The Tasting Room
Guests at Sans Soucy enjoy and return to the sweeping vineyard and quaint tasting room because it is comfortable and welcoming. A fireplace warms the tasting room in the winter, and cool evening breezes make our tasting room terrace overlooking the vineyard quite relaxing. Whether enjoying our wines inside or outside, guests enjoy our relaxed, un-hurried nature. It's how wine tasting should be!
The friendly and knowledgeable Anctil family is enthusiastic to present visitors with wines from the Sans Soucy portfolio.
No admission fee. Wine and beer flights available for purchase.
Day to Day Indoor Tasting Room : 30
Indoor Wine Dinners & Events: 30 guests
Pavilion: 150 guests standing/ 90 Seated
We now have a food truck on site Friday and Saturday each week, so don't worry about packing food! *No outside food or beverage allowed
We look forward to meeting you!
Well behaved pets and children welcome.
Tasting Room Hours
A former tobacco farm, the vineyard area was chosen for its gentle hillside slope. Effort was put into achieving an ideal soil composition to promote healthy vine growth prior to planting. Weather, soil and geographic data indicate many parallels between Southern Spain and our own vineyard’s conditions. Vineyard planning began in the 1999 and in Spring 2001; the first 5 acres were planted using VSP (Vertical Shoot Positioning) trellising. The vines include a combination of Bordeaux, Alsatian, and Rhone varietals with a few experimental rows planted to discover what might yield the best results. In 2004, an additional acre of Tempranillo, a Spanish grape which thrives in clay soil, was planted.In the evening, the cooling effect works its way down the slopes to the natural amphitheater with a pond at the bottom. We have a large deck at the side of the pond which we enjoy during our summer bullfrog concerts, weddings, and for our annual Shrimp & Wine Fest.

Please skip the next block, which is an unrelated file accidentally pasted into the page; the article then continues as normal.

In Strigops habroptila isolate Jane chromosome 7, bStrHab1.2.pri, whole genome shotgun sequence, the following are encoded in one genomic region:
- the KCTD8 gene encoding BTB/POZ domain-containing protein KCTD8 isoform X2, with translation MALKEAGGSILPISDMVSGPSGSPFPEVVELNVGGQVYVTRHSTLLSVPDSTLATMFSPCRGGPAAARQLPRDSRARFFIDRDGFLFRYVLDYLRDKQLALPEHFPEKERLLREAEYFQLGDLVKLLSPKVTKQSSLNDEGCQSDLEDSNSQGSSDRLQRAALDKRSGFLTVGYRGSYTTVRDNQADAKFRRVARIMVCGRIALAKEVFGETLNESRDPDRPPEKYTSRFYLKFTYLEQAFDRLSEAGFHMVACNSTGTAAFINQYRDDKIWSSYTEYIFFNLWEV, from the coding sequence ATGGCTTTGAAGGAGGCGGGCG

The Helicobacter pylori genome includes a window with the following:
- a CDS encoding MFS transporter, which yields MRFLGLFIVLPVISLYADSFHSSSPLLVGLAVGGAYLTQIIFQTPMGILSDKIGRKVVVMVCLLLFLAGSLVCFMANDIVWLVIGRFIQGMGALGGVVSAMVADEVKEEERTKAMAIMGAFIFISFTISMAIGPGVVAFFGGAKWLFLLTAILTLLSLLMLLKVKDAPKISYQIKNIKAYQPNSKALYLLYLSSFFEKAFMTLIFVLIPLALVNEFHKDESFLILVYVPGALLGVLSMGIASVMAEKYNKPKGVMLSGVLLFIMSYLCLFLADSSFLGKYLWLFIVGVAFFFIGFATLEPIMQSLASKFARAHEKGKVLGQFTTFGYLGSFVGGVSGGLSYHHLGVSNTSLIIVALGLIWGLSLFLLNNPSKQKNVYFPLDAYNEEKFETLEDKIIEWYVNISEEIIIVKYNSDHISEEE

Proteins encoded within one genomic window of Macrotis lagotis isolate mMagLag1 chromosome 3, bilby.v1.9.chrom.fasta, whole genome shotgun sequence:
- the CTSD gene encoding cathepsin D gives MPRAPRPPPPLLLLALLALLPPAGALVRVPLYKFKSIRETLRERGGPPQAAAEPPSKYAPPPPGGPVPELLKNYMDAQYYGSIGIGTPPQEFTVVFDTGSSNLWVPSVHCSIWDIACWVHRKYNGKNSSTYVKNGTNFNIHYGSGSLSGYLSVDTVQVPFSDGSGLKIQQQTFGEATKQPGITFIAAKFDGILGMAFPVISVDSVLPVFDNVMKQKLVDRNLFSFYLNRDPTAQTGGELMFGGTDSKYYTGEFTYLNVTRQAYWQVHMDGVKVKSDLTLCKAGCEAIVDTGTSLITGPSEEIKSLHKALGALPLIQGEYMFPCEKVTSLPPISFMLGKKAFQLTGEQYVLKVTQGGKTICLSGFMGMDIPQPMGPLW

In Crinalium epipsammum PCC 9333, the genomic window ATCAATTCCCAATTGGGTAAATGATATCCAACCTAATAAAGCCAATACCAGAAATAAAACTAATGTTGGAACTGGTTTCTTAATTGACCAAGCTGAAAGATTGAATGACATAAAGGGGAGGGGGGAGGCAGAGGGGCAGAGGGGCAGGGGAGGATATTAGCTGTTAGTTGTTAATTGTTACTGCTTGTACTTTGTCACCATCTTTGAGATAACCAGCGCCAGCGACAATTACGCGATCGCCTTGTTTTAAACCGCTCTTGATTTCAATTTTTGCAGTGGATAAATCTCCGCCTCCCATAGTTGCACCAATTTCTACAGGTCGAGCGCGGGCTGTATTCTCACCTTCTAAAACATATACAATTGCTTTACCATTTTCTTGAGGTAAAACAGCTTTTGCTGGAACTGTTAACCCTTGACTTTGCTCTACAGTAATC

The Growing Season
With regard to vineyard management, careful attention is paid to pruning in the winter to prepare for bud break, which on average takes place during the 2nd week in April. During the Spring, our schedule is busy with shoot thinning and selection for the year’s growing season. As Spring becomes Summer, we are out keeping an eye on the leaves, shoot placement, and continue thinning. Our Traminette grape requires the most time and thinning, as it is truly an aggressive growing grape. As we head into Fall, we will have dropped fruit so that the vines can focus their energies more on quality fruit, rather than growing for volume at harvest.
Our grape varietals are harvested progressively, usually beginning in mid to late August with our Tempranillo grapes. "Tempranillo" is the diminutive of the Spanish temprano ("early"), a reference to the fact that it ripens several weeks earlier than most Spanish red grapes. We’ll finish harvest, depending on the weather’s effects on the grapes, in late October or early November with our Petit Verdot. Our harvest process is rather unique. Since the temperatures in our vineyard drop significantly over night, and we prefer to chill our grapes prior to fermentation starting, we’ve adopted a “starlight harvest schedule”. We harvest by the light of the moon and the stars. The result is less stress on the grapes, no bugs attacking the fruit or our harvesting crew, and no sunburn. Besides the common-sense approach to the harvest, it is truly a magical experience. We strive to finish harvest by 7am, and enjoy an early-morning breakfast feast. We open up harvest to a limited number of guests each year and invite them to participate in our Vine to Wine Weekend where we harvest, enjoy a vineyard breakfast, enjoy a relaxing spa afternoon, and return for a nighttime celebration amongst the vines with food, wine, celebration, and music. Select grapes are put into tobacco drying barns that are on what was once part of the originial farm. We dry these grapes in a method adapted from the Italian style known as Appassimento. The result is our Legacy wine, which is prwhich is produced in limited batches embracing an important part of the tobacco growing legacy of our region and adapting the old-world drying process to our winemaking.
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